Tippi Hedren: Alfred Hitchcock Was A Dangerous Deviant

Tippi Hedren, the actress most famous for her role in Alfred Hitchcock’s The Birds, recently opened up about her relationship with the legendary director. Unsurprisingly, the actress didn’t have too many fond memories of the legendary director.

Hitchcock may have been responsible for Hedren’s most famous role but the actress says that working with the legendary director was a little too much to handle. In the new documentary, The Girl, Hedren talks about how Hitchcock was fixated on her, how he frequently tried to make sexual advances on her, how he refused to let her out of her contract and how he ultimately blacklisted the actress.

Hedren said:

“I don’t know what to call it… It was something I’d never experienced before. It wasn’t love. When you love someone, you treat them well. We are dealing with a mind here that is incomprehensible. And I certainly am not capable of discerning what was going through his mind or why.”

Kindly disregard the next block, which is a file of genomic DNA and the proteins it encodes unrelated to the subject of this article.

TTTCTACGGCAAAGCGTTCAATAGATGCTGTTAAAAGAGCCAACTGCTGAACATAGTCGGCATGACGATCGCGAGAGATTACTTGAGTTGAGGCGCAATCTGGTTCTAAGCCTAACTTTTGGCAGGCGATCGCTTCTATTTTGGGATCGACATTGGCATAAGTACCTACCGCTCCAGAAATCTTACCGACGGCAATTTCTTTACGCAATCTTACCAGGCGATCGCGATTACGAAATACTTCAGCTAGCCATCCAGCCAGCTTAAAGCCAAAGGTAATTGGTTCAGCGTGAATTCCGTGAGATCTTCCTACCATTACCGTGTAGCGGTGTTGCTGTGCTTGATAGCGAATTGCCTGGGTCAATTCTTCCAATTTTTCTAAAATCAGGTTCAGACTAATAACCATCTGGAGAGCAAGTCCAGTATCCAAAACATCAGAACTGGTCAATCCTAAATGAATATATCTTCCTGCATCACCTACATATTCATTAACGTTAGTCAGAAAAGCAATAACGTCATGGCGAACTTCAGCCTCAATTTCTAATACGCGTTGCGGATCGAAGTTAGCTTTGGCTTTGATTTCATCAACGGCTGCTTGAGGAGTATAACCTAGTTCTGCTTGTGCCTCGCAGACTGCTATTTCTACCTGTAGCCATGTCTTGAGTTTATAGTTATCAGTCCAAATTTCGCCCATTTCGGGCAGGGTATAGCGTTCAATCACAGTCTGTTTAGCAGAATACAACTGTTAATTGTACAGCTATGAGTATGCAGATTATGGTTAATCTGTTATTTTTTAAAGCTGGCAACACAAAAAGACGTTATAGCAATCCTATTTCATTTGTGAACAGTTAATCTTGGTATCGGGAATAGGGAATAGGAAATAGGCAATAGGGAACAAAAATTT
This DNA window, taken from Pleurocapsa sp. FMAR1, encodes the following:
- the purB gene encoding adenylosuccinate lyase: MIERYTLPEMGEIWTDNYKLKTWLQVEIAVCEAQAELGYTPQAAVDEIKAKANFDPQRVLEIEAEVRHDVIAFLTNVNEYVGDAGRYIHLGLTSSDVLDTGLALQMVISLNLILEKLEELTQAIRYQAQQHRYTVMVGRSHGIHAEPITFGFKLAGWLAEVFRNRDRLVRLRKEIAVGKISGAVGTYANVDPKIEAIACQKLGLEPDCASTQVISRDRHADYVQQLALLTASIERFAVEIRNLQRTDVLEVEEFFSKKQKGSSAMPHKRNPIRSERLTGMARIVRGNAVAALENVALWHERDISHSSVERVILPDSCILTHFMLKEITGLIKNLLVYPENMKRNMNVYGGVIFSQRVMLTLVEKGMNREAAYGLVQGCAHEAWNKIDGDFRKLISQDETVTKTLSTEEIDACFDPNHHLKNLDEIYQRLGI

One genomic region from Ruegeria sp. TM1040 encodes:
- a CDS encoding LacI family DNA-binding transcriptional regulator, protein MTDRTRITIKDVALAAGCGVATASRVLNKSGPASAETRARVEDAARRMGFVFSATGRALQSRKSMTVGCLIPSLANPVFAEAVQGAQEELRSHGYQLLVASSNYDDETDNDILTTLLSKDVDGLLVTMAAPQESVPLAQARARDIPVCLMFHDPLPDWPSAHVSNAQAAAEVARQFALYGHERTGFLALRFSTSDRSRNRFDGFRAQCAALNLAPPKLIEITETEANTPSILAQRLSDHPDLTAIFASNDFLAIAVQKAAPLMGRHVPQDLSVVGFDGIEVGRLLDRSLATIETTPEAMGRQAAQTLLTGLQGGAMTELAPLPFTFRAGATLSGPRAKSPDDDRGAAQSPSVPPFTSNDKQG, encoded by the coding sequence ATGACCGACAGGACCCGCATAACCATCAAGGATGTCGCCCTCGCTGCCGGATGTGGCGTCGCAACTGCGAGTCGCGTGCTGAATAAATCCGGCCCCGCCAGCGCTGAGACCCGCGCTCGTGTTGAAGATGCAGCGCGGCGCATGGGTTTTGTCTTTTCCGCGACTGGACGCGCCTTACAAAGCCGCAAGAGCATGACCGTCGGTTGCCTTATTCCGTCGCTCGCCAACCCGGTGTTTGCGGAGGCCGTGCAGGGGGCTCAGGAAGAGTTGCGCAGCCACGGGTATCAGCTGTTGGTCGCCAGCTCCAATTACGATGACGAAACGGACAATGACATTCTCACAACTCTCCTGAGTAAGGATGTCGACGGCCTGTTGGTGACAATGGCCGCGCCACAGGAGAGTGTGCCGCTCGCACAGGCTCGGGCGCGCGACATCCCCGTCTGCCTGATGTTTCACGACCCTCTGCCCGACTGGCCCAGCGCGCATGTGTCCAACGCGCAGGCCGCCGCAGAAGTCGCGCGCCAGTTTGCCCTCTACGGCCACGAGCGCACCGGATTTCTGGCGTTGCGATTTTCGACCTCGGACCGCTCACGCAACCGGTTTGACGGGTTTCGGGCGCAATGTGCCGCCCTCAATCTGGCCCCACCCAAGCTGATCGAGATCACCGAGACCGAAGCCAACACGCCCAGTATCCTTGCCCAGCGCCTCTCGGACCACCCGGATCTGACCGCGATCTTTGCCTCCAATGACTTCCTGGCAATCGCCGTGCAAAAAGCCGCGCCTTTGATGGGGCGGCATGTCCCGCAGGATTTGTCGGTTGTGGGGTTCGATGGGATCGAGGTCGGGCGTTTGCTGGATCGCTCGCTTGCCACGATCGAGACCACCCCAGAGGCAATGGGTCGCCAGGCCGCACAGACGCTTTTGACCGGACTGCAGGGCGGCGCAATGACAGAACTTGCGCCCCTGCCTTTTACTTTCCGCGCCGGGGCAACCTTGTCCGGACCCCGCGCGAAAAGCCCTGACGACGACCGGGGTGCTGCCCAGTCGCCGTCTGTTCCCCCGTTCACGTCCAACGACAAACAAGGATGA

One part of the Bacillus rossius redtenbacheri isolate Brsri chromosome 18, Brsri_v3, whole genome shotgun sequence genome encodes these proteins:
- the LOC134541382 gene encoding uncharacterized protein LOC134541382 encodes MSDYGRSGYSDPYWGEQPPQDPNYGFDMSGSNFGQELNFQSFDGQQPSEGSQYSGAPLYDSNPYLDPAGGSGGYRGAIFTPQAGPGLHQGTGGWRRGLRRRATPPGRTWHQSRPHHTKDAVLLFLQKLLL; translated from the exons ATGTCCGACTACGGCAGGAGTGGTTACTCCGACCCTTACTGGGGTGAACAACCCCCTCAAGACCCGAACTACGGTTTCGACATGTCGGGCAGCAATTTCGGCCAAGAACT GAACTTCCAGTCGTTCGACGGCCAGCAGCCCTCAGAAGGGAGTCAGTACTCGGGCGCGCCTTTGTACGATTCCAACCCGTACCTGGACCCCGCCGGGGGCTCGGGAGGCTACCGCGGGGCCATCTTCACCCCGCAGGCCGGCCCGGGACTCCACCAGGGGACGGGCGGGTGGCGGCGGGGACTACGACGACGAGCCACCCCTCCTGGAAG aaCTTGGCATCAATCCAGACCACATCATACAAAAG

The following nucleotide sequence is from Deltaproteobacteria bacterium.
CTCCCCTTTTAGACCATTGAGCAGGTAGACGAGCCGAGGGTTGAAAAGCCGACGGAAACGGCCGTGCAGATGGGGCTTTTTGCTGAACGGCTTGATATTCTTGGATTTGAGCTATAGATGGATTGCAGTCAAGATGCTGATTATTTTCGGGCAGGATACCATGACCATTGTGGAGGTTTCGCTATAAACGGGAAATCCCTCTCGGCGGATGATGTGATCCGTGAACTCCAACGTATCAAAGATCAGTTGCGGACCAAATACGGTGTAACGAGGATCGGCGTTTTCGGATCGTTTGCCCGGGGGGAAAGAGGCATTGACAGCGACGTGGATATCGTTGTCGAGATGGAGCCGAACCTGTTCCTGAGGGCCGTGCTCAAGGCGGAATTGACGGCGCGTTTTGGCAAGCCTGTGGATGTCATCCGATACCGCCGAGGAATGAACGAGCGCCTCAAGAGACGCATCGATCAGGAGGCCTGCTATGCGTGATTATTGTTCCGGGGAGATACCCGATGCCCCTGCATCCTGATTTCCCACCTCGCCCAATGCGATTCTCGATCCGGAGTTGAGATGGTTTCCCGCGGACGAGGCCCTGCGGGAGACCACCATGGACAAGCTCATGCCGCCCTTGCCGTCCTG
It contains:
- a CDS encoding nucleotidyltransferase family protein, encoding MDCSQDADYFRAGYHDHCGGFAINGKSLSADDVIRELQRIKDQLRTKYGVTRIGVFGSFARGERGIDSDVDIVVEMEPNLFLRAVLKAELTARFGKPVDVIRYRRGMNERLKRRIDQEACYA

In a panel discussion for the new movie Hedren talked about what it was like working on the set of The Birds. According to Hedren, it wasn’t a very pleasant place. The actress said that Hitchcock tried to “steal a kiss” from her on the set. He also put her life in danger by forcing her to work with live birds for several days.

Hedren said:

“We are dealing with a brain here that was an unusual genius, and evil, and deviant, almost to the point of dangerous, because of the effect that he could have on people that were totally unsuspecting…. He ruined my career but he didn’t ruin my life. If this had happened today I would be a very rich woman.”

The Hollywood Reporter notes that Tippi Hedren will be played by Sienna Miller in the new documentary. Toby Jones will play Alfred Hitchcock.

Are you surprised that Alfred Hitchcock was a “devious genius?”

The legendary director may not have been the nicest man behind the camera, but he did turn out some amazing work. His movie Vertigo recently replaced Citizen Kane as “the greatest movie ever.”